New manual at odds with key Iraq tactics
The counterinsurgency doctrine warns about practices still in use, such as big bases that may signal occupation.
WASHINGTON — The U.S. military's new counterinsurgency doctrine takes issue with some key strategies that American commanders in Iraq continue to use, most notably the practice of concentrating combat forces in massive bases rather than dispersing them among the population.As we should realize by now the major goal of the Cheney wing was too secure control of the oil resources. This required the establishment of a permanent military presence and large basis. That is why this portion of the manual is significant.
The 282-page counterinsurgency field manual, unveiled Friday, seeks to bring together the best practices in fighting sustained insurgencies that the United States has learned during the Iraq war. It also lists tactics that have tripped up American forces, such as trying to make local security forces act like the U.S. military and overemphasizing killing or capturing enemies rather than providing for the safety of the population.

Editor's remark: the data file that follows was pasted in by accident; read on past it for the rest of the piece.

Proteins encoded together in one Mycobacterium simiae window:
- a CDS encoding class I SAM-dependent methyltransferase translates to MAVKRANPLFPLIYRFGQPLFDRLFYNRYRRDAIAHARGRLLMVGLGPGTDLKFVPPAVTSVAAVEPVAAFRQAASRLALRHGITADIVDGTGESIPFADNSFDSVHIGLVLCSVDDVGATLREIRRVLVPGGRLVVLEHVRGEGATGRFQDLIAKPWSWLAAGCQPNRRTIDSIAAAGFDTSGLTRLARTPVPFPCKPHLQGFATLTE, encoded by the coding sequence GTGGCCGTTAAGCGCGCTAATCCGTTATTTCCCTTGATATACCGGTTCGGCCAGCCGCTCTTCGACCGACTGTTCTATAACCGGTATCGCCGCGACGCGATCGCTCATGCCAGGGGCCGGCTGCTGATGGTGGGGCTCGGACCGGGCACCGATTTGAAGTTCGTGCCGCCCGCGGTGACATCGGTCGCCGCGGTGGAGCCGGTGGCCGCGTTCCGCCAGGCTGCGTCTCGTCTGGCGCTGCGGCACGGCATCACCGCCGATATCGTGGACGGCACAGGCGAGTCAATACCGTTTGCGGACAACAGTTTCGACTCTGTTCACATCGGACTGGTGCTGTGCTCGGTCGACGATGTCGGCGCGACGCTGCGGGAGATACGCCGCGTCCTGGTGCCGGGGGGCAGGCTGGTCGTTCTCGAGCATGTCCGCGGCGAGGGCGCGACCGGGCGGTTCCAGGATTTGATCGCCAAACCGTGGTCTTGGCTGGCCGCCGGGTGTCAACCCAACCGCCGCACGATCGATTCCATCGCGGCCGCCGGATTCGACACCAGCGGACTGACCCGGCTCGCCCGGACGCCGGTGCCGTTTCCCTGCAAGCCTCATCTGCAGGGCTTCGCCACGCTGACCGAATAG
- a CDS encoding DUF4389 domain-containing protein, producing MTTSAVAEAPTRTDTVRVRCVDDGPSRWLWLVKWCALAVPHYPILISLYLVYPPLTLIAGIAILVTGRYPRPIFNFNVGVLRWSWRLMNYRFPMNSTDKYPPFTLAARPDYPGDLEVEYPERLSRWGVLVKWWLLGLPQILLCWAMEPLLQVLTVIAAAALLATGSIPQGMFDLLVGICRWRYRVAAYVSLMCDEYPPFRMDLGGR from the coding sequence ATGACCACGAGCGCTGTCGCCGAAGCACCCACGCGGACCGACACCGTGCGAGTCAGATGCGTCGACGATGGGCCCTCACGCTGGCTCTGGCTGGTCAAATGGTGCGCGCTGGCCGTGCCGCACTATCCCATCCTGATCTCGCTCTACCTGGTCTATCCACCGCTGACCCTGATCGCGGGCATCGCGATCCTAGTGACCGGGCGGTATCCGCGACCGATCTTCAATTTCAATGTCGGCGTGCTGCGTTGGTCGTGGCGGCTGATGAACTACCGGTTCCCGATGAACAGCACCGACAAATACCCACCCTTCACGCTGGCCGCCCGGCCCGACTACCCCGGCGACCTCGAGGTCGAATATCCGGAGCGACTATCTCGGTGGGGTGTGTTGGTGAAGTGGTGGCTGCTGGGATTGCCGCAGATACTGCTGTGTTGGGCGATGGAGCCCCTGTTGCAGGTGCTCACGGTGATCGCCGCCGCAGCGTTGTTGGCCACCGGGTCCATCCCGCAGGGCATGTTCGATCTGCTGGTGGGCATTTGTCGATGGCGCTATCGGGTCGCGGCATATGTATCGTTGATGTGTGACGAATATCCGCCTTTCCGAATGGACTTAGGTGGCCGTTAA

Perhaps the most controversial section may be the manual's warning about large, sprawling bases, the very kind the Army has erected in Baghdad. The manual warns that such military bases could suggest "a long-term foreign occupation."As we see a vast majority of Iraqis now see the US as occupying invaders making it likely that additional US troops will only make things much worse. The Iraqi government realizes this and has opposed additional US troops. Desperate times for all.
This is a bet it all strategy for the neocons, Bush and Cheney and we will all be the victims when they lose.